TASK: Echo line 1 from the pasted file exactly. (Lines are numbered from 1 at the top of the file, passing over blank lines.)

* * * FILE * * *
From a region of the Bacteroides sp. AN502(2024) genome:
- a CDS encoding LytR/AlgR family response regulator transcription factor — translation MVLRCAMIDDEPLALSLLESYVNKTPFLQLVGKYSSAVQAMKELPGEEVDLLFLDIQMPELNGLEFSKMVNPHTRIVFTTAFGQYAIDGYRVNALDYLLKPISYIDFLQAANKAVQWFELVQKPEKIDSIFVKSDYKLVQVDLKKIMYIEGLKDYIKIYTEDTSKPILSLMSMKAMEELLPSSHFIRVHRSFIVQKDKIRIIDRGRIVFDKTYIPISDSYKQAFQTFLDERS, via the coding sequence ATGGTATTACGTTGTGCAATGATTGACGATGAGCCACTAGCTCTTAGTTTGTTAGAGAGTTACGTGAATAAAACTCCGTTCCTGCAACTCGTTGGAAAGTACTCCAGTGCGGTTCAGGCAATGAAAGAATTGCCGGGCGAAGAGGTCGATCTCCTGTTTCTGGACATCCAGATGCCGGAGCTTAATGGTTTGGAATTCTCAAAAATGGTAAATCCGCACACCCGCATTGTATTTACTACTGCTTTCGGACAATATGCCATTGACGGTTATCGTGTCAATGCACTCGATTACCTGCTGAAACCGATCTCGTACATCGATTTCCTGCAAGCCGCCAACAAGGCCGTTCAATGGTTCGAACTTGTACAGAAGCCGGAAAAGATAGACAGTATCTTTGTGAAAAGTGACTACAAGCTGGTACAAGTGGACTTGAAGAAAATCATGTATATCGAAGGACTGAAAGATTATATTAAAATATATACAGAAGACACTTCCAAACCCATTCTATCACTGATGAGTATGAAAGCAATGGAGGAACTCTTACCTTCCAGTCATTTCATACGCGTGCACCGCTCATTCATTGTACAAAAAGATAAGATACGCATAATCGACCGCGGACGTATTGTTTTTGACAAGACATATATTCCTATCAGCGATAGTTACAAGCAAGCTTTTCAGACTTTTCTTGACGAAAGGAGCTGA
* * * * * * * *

From a region of the Bacteroides sp. AN502(2024) genome: